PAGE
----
Tuesday, May 19, 2015

#24: The Girl on the Train by Paula Hawkins

A troubled young woman riding the London train glimpses something disturbing out of her window, sending her into a dramatic spiral in Paula Hawkins' The Girl on the Train.

This debut novel is frequently compared to Gone Girl, and in the way that they are both very cold-hearted thrillers I would agree; but I saw a lot more Rear Window.

Even more notable is the classic unreliable narrator, in this case an alcoholic protagonist with a failed marriage--but still stalking her ex-husband--who is prone to blackouts.

Two other point of views--flashbacks to a missing woman in the midst of a tumultuous affair, and the ex-husband's second wife--round out an interesting narrative.

A very tight thriller, frequently shocking.  I bought this in hardback and read it in a single day on a flight between Italy and the States--and saw several others on the plane doing the same.

Monday, May 18, 2015

#23: Uniform Justice by Donna Leon

A young man at a Venetian military academy appears to have hung himself; but veteran cop Guido Brunetti thinks differently, even as the boy's own family stands against him in Donna Leon's Uniform Justice.

Leon has written a very solid and well-acclaimed mystery series, set in Venice, a place which I had a chance to visit this summer for the first time (part of the reason I sought out a handful of these before I left).

Not only are the mysteries always compelling, but having spent part of the last several summers in Italy I find that her portrayal of Italian life and culture to be especially interesting.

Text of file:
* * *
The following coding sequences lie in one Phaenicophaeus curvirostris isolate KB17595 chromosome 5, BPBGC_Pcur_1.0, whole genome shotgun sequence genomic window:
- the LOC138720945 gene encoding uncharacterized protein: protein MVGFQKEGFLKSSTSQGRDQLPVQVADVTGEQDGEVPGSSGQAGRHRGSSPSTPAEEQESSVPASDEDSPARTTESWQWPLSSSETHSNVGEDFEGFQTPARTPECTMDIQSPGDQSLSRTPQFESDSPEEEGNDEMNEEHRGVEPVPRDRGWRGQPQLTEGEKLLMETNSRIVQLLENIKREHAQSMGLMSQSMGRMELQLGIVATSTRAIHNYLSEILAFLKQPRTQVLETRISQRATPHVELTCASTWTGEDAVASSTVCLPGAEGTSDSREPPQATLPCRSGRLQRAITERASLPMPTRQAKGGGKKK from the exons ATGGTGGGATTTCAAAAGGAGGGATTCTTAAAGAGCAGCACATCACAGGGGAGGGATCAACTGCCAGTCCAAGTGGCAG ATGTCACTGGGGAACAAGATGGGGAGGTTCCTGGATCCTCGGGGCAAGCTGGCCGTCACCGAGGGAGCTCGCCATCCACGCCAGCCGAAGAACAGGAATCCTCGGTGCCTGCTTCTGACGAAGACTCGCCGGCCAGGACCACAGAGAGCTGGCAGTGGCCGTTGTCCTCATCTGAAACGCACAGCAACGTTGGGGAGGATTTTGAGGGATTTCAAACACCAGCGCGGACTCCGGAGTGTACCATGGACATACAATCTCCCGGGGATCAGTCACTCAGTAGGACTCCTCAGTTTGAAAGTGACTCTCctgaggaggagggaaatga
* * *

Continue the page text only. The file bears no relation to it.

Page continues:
Brunetti also has a very rich family life and cast of supporting characters, and the more of these I have read (this was my third) the more I have appreciated those elements.  Again this one has a slightly melancholy, but perhaps appropriate, conclusion.

I feel like I am the last mystery reader to have discovered Donna Leon, but nonetheless will continue to recommend the Brunetti series to friends, and will look for more.  I bought this one from a Goodwill and read while traveling in Italy.

Friday, May 15, 2015

#22: The Torso by Helene Tursten

When part of a corpse washes ashore, it's up to the dedicated cops of Goteborg, Sweden to hunt down the killer, a bloody trail that takes Irene Huss and her team to the seedy streets of Copenhagen in Helene Tursten's The Torso.

Strong, but grisly, police procedural for those looking for fresh names in the Scandinavian mystery market.  Tursten has created a complete, nuanced detective in Huss, and contrasts complex domestic scenes with vivid graphic violence.

Tursten truly pulls no punches as Huss crosses paths, and sometimes bullets, with organized crime lords, sex traffickers, and at least one serial killer; a killer who seems to be someone close to the investigation.

This is the second Tursten novel I have read recently and find her work to be right up there with some of my favorites in this genre, including Jo Nesbø, Arnaldur Indriðason, and Åsa Larsson.  Recommended for fans.

I read this in one sitting on a flight from Florence Italy to Indianapolis Indiana.

Thursday, May 14, 2015

#21: Thirteen White Tulips by Frances Crane

A young doctor's wife gets into a compromising situation (1950s-speak) with a handsome rogue and concludes the only way out is murder; but when she arrives at his San Francisco home she finds him already dead, just the beginning of a very tangled plot in Frances Crane's Thirteen White Tulips.